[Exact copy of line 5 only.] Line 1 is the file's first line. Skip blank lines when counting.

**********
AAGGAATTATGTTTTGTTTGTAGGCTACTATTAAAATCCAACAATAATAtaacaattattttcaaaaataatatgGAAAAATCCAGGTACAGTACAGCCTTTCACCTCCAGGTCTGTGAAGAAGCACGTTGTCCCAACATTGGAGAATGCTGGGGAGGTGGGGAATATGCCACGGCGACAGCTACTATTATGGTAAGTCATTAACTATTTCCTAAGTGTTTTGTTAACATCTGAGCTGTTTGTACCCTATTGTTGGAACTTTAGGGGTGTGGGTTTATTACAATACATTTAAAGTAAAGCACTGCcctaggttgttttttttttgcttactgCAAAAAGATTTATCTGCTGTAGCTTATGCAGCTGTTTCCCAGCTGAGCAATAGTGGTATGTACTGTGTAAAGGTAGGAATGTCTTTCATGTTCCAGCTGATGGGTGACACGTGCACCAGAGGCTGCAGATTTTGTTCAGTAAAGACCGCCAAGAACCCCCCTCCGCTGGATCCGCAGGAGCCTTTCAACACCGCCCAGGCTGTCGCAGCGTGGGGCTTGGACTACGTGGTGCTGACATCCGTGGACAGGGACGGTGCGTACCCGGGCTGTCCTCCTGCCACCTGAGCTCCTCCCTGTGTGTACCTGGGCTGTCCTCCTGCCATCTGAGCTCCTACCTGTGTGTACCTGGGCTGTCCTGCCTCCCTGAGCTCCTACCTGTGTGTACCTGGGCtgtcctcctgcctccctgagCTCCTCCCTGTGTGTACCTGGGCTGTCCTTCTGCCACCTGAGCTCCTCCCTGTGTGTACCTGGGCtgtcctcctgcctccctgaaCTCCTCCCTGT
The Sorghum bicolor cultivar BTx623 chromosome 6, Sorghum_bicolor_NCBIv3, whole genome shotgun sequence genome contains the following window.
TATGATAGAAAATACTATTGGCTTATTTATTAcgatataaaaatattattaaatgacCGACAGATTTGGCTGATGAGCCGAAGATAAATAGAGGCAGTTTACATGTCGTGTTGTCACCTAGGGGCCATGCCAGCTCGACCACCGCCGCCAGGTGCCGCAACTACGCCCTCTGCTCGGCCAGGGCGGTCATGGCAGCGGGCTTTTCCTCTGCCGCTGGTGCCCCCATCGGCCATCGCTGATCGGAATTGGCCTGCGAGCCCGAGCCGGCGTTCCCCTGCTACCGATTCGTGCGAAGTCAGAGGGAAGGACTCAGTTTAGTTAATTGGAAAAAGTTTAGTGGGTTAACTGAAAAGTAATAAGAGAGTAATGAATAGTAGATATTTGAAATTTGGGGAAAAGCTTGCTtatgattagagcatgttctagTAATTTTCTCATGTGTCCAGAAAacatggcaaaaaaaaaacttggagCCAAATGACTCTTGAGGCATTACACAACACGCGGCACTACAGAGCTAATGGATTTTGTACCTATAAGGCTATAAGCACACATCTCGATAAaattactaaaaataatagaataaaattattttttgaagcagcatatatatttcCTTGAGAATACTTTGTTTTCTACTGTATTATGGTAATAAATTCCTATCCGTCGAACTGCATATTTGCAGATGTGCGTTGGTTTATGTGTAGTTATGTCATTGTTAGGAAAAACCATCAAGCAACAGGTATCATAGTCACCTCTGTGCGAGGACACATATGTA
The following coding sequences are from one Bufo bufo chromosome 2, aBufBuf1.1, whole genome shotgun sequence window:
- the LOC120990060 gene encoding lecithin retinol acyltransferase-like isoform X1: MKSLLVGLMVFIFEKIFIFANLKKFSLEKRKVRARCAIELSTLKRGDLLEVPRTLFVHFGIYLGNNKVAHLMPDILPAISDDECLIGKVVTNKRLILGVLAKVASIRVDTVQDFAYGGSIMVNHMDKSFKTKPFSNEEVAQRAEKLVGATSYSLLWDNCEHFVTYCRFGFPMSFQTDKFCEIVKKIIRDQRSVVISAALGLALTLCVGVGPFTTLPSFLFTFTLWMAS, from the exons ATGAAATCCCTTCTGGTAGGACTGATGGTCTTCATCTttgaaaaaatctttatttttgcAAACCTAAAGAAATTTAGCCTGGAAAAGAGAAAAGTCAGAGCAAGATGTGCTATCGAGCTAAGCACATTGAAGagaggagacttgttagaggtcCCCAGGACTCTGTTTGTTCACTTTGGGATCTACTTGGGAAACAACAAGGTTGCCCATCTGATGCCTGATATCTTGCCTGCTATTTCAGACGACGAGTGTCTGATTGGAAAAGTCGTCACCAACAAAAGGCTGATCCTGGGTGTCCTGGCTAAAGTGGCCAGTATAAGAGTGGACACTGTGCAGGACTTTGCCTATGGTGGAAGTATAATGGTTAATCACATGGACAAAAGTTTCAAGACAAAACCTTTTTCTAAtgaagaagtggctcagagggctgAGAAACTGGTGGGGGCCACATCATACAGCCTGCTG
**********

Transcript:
- the LOC120990060 gene encoding lecithin retinol acyltransferase-like isoform X1: MKSLLVGLMVFIFEKIFIFANLKKFSLEKRKVRARCAIELSTLKRGDLLEVPRTLFVHFGIYLGNNKVAHLMPDILPAISDDECLIGKVVTNKRLILGVLAKVASIRVDTVQDFAYGGSIMVNHMDKSFKTKPFSNEEVAQRAEKLVGATSYSLLWDNCEHFVTYCRFGFPMSFQTDKFCEIVKKIIRDQRSVVISAALGLALTLCVGVGPFTTLPSFLFTFTLWMAS, from the exons ATGAAATCCCTTCTGGTAGGACTGATGGTCTTCATCTttgaaaaaatctttatttttgcAAACCTAAAGAAATTTAGCCTGGAAAAGAGAAAAGTCAGAGCAAGATGTGCTATCGAGCTAAGCACATTGAAGagaggagacttgttagaggtcCCCAGGACTCTGTTTGTTCACTTTGGGATCTACTTGGGAAACAACAAGGTTGCCCATCTGATGCCTGATATCTTGCCTGCTATTTCAGACGACGAGTGTCTGATTGGAAAAGTCGTCACCAACAAAAGGCTGATCCTGGGTGTCCTGGCTAAAGTGGCCAGTATAAGAGTGGACACTGTGCAGGACTTTGCCTATGGTGGAAGTATAATGGTTAATCACATGGACAAAAGTTTCAAGACAAAACCTTTTTCTAAtgaagaagtggctcagagggctgAGAAACTGGTGGGGGCCACATCATACAGCCTGCTG